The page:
April 19, 2019

Intel Profits Fall as PC Slump Cuts Demand for Chips

The earnings decline points to the challenges facing the big chip maker as it struggles to make the transition beyond its lucrative stronghold as the leading supplier of the chips that power PCs.

As people do more and more of their computing on tablets and smartphones, personal computer sales are falling.

The company reported net income to $2.05 billion, a decline of 25 percent from $2.74 billion in the period a year earlier.

Intel’s earnings fell to 40 cents a share, compared with 53 cents a share a year ago. The quarter’s performance was just below Wall Street’s average estimate of 41 cents a share, as compiled by Thomson Reuters.

Revenue in the first quarter slipped to $12.58 billion, down from $12.91 billion in the first quarter of 2012. That was in line with analysts’ forecast of $12.6 billion.

In after-hours trading, Intel shares were flat. In the regular trading session, the company’s shares added 54 cents a share, or 2.5 percent, to close at $21.92.

In a conference call to discuss the results, Intel executives were more optimistic about the rest of the year.

Stacy J. Smith, the chief financial officer, said the company should return to growth in the second half, and probably achieve “double-digit revenue growth for the year.”

An improving economy should help, as well as new products like its Haswell chips, a power-saving processor that supports touch-screen computing on ultrabook computers, which are hybrids of notebooks and tablets.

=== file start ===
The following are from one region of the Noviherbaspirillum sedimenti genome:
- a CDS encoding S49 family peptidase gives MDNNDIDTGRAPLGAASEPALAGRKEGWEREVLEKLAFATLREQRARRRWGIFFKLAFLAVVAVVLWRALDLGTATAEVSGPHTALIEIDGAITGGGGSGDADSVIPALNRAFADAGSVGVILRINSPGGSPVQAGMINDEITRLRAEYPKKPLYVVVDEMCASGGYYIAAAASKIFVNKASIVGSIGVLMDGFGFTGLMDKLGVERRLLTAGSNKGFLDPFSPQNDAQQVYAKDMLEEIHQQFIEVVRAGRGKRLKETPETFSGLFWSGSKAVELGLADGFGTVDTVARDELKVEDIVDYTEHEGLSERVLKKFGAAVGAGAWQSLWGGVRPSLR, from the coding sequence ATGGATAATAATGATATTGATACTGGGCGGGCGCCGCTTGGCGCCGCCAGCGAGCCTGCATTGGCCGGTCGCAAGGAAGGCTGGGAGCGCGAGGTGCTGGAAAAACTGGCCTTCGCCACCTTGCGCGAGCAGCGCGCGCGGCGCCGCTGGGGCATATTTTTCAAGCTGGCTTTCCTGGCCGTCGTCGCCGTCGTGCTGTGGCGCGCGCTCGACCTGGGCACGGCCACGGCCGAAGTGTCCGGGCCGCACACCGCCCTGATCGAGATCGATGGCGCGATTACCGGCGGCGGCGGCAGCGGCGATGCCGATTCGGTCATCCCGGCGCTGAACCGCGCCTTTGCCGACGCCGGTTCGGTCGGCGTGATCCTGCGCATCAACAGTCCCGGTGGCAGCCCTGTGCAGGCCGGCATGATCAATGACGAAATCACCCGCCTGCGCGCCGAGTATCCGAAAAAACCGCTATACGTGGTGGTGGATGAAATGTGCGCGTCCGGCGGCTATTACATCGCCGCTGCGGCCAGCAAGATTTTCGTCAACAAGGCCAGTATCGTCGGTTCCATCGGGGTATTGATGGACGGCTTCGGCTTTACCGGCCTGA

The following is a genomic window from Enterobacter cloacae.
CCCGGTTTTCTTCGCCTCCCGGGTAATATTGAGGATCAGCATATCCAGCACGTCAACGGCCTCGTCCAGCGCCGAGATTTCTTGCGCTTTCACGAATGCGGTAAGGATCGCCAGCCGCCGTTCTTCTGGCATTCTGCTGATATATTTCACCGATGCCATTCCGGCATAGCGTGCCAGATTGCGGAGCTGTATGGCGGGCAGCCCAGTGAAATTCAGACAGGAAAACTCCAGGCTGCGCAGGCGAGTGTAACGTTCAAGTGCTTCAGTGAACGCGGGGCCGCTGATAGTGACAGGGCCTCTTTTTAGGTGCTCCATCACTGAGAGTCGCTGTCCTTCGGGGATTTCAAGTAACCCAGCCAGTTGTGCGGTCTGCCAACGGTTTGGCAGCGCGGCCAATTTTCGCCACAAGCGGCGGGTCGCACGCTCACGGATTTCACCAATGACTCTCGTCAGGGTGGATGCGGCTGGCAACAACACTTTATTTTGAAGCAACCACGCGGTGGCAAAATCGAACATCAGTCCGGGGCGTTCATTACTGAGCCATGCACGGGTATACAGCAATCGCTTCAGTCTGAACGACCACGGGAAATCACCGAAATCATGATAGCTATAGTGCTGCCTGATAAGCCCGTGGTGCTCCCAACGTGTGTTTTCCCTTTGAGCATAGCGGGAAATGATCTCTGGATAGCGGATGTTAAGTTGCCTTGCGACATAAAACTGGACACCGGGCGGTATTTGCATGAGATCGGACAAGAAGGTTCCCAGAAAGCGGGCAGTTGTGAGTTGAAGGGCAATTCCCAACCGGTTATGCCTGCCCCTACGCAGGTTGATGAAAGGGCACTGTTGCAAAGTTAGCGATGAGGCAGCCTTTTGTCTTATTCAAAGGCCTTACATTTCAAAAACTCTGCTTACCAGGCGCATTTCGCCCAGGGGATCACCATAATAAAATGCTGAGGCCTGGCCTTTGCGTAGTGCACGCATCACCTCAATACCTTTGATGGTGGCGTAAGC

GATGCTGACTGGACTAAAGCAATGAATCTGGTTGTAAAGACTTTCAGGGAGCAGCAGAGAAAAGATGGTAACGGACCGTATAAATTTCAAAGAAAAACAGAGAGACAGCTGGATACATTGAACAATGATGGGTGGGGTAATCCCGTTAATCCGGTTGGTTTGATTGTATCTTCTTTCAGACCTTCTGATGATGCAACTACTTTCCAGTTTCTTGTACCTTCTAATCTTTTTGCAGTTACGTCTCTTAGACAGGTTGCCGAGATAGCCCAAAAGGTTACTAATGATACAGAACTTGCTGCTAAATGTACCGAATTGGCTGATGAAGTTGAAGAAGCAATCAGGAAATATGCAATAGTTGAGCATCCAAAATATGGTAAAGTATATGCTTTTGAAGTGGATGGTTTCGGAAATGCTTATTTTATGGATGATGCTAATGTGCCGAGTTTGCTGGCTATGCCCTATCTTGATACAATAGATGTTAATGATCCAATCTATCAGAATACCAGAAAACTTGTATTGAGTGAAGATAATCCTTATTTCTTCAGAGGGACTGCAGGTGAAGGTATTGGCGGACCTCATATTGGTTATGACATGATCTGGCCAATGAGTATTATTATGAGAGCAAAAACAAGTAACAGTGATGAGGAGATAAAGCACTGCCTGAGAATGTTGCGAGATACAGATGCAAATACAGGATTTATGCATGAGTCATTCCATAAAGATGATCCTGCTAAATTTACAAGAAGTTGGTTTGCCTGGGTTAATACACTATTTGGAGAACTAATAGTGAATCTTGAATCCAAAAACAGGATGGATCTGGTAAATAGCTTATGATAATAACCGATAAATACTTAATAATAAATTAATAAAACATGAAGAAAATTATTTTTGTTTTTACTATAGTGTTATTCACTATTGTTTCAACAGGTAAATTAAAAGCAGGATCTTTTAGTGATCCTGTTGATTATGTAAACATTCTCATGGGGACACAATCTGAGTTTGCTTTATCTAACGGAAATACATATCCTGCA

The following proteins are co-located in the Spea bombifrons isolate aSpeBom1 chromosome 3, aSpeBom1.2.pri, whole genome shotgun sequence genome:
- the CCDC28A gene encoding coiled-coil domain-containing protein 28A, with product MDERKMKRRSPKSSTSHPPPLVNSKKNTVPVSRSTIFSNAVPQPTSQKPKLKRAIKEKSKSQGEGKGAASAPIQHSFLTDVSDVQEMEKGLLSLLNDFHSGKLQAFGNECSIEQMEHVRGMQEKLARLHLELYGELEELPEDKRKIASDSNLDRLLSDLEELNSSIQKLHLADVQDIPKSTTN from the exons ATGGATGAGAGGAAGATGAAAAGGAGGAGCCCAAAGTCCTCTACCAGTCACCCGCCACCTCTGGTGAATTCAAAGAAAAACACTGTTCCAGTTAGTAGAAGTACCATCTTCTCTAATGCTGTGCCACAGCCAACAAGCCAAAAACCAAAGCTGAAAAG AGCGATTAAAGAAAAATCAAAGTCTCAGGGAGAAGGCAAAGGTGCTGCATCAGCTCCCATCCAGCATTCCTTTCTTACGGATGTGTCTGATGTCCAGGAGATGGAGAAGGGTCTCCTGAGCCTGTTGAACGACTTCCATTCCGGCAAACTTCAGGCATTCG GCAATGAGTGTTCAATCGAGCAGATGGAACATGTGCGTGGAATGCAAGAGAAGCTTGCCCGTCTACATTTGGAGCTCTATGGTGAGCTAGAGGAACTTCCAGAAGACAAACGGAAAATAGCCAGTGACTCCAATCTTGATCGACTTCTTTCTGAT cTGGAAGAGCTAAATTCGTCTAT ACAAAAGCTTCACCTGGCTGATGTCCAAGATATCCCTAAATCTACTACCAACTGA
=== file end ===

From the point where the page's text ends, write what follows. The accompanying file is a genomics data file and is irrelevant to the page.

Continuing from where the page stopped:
Haswell chips, Mr. Smith said, will be in products that will begin to ship this quarter.

A year ago, Intel was not positioned to follow demand into higher-growing markets like hybrid and tablet computers, said Paul S. Otellini, the chief executive, who plans to retire in May.

Now it is, he said. “Never before has our ability to compete across the spectrum of computing been greater,” Mr. Otellini said.

Intel’s business of selling high-end chips to power the server computers in data centers is growing. Its data center group reported a 7 percent increase in revenue in the quarter, to $2.6 billion.

But strength elsewhere is not enough to offset Intel’s dependence on the personal computer market.

In 2012, the company’s PC chip division accounted for 64 percent of Intel’s total revenue and 89 percent of its operating income.

Last week, the research firm IDC reported that worldwide personal computer shipments declined by nearly 14 percent in the first quarter of this year, the biggest drop since the research firm began tracking quarterly PC sales in 1994.

Article source: http://www.nytimes.com/2013/04/17/technology/intel-profits-fall-as-pc-slump-cuts-demand-for-chips.html?partner=rss&emc=rss

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